This article is going to be just as charming as the one I wrote on scabies. Just the word “lice” is enough to make many people shiver. The concept of bugs crawling on us is more than some of us can dare to imagine.
Unfortunately, though between 6 and 12 million cases of head lice are estimated to occur each year in the United States in children 3 to 11 years of age, according to the Centers for Disease Control and Prevention.
Getting to Know the Bugs
There are actually three kinds of lice: head lice, body lice and pubic lice. Head lice are about 2 to 3 mm long and can infest the head, eyebrows and eyelashes. Body lice are 2.3 to 3.6 mm long and live and lay eggs on clothing. Pubic or “crab” lice are 1.1 to 1.8 mm long and are typically found attached to hair in the pubic area but can also be found on coarse hair such as eyebrows, beards/mustaches and armpits.
Lice start off as eggs or nits, which are oval-shaped, and are usually laid at the base of the hair shaft near the scalp. They are about the size of a knot in thread and can be yellow or white. They usually hatch eight to nine days after being laid.
Once lice (louse is a single parasite) have hatched, they are called “nymphs.” Nymphs take nine to 12 days to mature and will be about the size of a sesame seed and tan, grayish-white in color.
Adult head lice can live about 30 days on a person’s head but will die within one to two days if it falls off the person. Adult female lice are actually bigger than male lice and can lay up to six eggs per day.
Lice of any kind are spread by close person-to-person contact or sharing of clothing, hair articles or bedding. Contrary to public opinion, lice can only crawl. They do not fly or jump, and dogs, cats or other pets do not spread human lice, which only feed on human blood.
Where Did the Bugs Come From
Cases of head lice are most commonly reported among children in child care and elementary school and is less common among African-American children.
Some of the signs of lice infestation include:
• A tickling feeling of something moving in the hair
• Itching (due to allergic reaction to bites)
• Difficulty sleeping and irritability (head lice are nocturnal)
• Sores on the head because of scratching
Treating the Infestation
When there is a lice infestation, it is recommended that all household members and other people who have been in close contact with the infected person be treated.
Treatment involves use of an over-the-counter or prescription medication that contains a “pediculicide.” Pediculicides do not completely remove all eggs so retreatment is often recommended “after all eggs have hatched but before new eggs are produced” (CDC).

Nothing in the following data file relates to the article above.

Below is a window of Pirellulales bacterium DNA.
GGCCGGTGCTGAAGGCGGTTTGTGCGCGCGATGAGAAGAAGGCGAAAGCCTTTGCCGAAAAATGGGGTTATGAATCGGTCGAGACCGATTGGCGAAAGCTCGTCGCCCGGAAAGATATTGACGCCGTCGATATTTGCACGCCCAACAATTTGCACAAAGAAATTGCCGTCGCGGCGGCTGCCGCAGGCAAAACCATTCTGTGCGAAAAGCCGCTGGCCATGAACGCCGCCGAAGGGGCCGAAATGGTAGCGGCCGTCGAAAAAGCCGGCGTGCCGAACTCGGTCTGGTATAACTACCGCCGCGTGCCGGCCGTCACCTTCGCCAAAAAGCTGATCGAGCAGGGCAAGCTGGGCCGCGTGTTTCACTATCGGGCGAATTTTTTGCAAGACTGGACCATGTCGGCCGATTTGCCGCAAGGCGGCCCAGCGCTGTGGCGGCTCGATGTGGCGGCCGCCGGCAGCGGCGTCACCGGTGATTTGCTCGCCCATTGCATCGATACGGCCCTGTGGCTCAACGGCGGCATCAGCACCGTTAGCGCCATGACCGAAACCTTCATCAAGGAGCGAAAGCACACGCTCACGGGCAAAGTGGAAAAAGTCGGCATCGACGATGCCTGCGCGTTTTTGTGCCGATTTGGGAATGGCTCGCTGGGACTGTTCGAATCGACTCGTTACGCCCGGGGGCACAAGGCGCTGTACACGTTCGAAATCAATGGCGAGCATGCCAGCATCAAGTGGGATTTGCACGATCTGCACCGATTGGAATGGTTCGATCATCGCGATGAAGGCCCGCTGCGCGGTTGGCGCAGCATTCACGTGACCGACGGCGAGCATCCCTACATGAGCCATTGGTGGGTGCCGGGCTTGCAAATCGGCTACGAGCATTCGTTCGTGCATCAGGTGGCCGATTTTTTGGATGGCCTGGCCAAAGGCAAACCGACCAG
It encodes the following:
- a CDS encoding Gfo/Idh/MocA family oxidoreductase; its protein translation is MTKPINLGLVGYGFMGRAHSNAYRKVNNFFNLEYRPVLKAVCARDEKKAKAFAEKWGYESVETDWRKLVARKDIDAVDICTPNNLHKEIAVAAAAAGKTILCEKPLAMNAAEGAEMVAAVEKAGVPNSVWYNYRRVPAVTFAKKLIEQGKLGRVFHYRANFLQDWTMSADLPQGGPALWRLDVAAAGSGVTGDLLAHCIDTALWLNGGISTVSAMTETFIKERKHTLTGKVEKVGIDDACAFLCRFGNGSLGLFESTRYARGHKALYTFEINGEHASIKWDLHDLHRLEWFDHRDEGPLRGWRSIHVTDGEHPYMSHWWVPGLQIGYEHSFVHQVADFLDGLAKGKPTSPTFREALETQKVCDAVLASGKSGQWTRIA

“[H]ats, scarves, pillow cases, bedding, clothing, and towels worn or used by the infested person in the 2-day period just before treatment is started can be machine washed and dried using the hot water and hot air cycles because lice and eggs are killed by exposure for 5 minutes to temperatures greater than 53.5 C (128.3 F). Items that cannot be laundered may be dry-cleaned or sealed in a plastic bag for two weeks. Items such as hats, grooming aids, and towels that come in contact with the hair of an infested person should not be shared. Vacuuming furniture and floors can remove an infested person’s hairs that might have viable nits attached.” (CDC)
If your child is under the age of two, you should not use medicated lice treatments. Nits and lice need to be removed by hand using a fine-tooth comb such as the LiceMeister comb. (see Headlice.org) This needs to be done every three to four days for two weeks after the last live louse is seen. Wet the hair beforehand to temporarily immobilize the lice and use conditioner to make the hair easy to comb through.
Contrary to popular opinion, having head lice does not mean that a person is dirty. Head lice affect children of all ages regardless of whether or not they bathe regularly.
For more information, check out this handy Head Lice information sheet from Kidshealth.org:
Lice. Centers for Disease Control and Prevention. Web. Oct 13, 2011. http://www.cdc.gov/parasites/lice/ and
Head Lice. KidsHealth.org. Web. Oct 13, 2011. http://kidshealth.org/parent/infections/common/head_lice.html
FAQ. Headlice.org. Web. Oct 13, 2011. http://www.headlice.org/faq/questions.htm
“Report: Head Lice is no Reason to Keep Kids Out of School” by Alice Park TIMEScience (Monday, July 26, 2010) Web. Oct 13, 2011 http://www.time.com/time/health/article/0,8599,2006397,00.html)
Reviewed October 14, 2011
by Michele Blackberg RN
Edited by Malu Banuelos